Thursday, May 14, 2015

What's Next?

100 seconds. That's how far away the Caps were from extending their season into the third week of May for the first time since 1998.

100 seconds and 5 days later, the season is over after what may be the worst of the numerous collapses in Caps history. We all know what happened yesterday, and I see no reason to harp upon it. What I do want to do, however, is examine where the Caps are and what happens next.

First, though, let's get one thing straight: the Caps did not choke.

The Caps choked against Montreal in 2010. They choked in 2012 against the Rangers. They choked again against the Rangers in 2013. In all of those series, the Caps were overachievers who had gotten to where they were in spite of themselves, not because of themselves.

This year was not those years, and this team was not those teams.

Oh, the media will definitely add this to the narrative about OV and the Caps being chokers. And lets be honest, the Caps deserve it, having been so close to the next round and watching it slip away.

But we, the Caps fans, should know better, as we always do. This team, our team, went toe-to-toe with the heavily favored defending Eastern Conference champs and Presidents Trophy winners in easily the best series of the playoffs so far. It hurts now, but we fans should realize how well this team played and we should be proud of the strides they have taken since missing the playoffs last year.

Let's start with OV. He will undoubtedly be the most scrutinized player in the aftermath of this loss. After Game 6, OV made his 'guarantee' that the Caps would come out strong and win Game 7. Well, OV and the Caps definitely came out strong. OV made his presence felt early and often. He was third on the team in individual even strength Corsi-for behind only Evgeny Kuznetsov and Jay Beagle, both of whom were on another level yesterday. When you add in the power play, which was absolutely abysmal again, OV is tied with Kuzya for first on the team. OV definitely backed up his words yesterday, and he is not to blame for this loss.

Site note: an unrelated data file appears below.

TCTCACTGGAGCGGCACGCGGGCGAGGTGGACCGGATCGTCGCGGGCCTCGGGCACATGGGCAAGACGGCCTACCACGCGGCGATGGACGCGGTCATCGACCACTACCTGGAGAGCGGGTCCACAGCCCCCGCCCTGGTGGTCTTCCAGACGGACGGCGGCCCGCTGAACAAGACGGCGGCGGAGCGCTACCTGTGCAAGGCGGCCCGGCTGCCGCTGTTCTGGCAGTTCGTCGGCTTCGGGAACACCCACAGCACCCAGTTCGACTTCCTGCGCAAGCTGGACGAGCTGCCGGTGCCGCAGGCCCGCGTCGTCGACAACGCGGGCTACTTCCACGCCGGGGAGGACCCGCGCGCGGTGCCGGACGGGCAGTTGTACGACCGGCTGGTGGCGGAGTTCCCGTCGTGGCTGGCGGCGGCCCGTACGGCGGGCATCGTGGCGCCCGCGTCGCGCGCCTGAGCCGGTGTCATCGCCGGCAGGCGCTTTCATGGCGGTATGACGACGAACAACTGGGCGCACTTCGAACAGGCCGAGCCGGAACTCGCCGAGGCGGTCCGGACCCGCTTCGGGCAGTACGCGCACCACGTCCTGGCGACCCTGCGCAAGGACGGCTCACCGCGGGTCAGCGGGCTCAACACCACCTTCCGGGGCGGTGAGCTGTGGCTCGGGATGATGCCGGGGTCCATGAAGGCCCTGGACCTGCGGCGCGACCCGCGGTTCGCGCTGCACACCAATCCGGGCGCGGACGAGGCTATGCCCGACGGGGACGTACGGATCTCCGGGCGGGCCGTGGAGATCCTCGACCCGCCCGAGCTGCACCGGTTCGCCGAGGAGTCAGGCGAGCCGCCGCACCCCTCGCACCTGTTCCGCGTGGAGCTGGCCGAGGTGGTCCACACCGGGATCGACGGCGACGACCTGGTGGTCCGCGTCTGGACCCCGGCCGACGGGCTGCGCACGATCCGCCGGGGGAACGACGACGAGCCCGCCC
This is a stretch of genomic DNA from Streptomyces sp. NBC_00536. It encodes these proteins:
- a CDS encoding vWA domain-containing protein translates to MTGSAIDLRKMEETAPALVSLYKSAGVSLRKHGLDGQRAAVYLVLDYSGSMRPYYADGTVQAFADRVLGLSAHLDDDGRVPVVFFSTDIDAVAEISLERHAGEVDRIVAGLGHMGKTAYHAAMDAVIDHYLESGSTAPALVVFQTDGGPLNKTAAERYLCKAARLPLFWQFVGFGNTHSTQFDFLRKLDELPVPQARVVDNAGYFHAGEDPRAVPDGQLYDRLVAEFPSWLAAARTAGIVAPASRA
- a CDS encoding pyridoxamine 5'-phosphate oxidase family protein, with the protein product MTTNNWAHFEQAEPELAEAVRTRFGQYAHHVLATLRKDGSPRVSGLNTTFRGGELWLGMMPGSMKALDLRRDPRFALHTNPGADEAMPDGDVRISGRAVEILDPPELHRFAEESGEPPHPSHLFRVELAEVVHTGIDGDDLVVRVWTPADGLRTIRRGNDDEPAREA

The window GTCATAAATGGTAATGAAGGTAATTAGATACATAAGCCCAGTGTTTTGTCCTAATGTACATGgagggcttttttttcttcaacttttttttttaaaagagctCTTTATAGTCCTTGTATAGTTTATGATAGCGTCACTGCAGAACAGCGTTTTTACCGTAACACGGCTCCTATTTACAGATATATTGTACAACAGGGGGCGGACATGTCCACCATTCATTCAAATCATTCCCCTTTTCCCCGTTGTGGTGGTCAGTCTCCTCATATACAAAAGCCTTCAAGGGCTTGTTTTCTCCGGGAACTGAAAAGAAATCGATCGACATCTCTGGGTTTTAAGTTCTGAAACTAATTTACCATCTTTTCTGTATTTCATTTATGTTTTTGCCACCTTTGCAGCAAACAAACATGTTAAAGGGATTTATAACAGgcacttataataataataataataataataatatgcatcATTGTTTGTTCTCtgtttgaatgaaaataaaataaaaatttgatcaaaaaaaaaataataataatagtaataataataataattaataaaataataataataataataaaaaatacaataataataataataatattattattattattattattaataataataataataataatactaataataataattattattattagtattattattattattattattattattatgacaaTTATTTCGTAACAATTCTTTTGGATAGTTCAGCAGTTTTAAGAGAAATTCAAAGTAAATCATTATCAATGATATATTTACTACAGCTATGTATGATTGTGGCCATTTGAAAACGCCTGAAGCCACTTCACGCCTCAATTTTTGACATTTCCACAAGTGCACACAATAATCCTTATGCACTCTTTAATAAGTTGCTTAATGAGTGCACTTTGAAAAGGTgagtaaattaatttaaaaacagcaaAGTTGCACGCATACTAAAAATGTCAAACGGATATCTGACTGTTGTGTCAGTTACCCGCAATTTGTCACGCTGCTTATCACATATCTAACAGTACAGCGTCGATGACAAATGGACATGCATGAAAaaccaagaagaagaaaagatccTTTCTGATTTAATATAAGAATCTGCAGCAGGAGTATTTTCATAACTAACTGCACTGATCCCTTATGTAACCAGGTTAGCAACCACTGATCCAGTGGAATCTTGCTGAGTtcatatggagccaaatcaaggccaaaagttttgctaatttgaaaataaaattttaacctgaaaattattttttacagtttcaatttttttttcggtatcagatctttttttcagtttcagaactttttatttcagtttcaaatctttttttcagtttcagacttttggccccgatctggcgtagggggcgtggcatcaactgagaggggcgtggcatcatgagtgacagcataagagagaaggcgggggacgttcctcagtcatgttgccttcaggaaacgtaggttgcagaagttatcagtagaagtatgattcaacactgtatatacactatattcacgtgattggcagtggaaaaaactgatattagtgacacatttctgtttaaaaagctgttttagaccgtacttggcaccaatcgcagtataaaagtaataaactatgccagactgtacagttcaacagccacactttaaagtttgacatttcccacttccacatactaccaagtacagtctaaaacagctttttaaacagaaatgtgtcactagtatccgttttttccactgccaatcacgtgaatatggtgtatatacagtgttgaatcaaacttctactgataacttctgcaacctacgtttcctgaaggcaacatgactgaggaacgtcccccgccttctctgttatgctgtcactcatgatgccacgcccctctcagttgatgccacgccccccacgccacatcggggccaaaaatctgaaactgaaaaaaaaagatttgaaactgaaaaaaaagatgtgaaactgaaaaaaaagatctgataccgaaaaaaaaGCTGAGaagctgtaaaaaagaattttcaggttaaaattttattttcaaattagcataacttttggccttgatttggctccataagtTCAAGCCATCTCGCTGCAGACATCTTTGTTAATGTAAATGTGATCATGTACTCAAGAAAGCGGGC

Let's be honest, however, the Caps are still responsible for their own loss. Yes, the bounces stopped going their way. Yes, they played very well at the end of Game 6 and in Game 7. But no team that blows a 3 games to 1 series lead can only blame luck. There were definitely other factors at play.

For one, the production from the Caps was consistently inconsistent in the series. OV led the Caps with 3 goals, two of them in Games 1 and 2. After him, three players (Joel Ward, Evgeny Kuznetsov, and Andre Burakovsky) had 2 goals, and 3 players (Jason Chimera, Jay Beagle, and Curtis Glencross) had 1 goal. The Caps only scored 12 goals in the series, 3 of which were in the Game 6 loss. If the Caps had gotten one more goal somewhere in Games 5-7, the series would have gone the other way.

Building off of that, the power play was absolutely horrendous. The Caps had the best power play in the regular season, but was only able to score once in the Rangers series, the first goal of the entire series. Considering that we blew three power plays in Game 7, that hurts, to say the least.

Building off of that, the penalty kill had to spend way too much time on the ice. Don't get me wrong, the penalty kill was phenomenal; however, the Caps were shorthanded way too many times, especially in Game 7 when it mattered most, with Mike Green sent to the box twice in a row thanks to dumb penalties, allowing the Rags to capitalize on the second one.

And that brings me to the last point about why the Caps lost: the defense. The Caps have one of the strongest defenses in team history, but when it mattered most, it faltered. John Carlson was not good yesterday, Tim Gleason was slow, and Mike Green was absolutely abysmal. It would be a real shame if this was Green's last game in a Caps sweater.

That's a perfect way to transition into the next part of this post: what should the Caps do moving forward?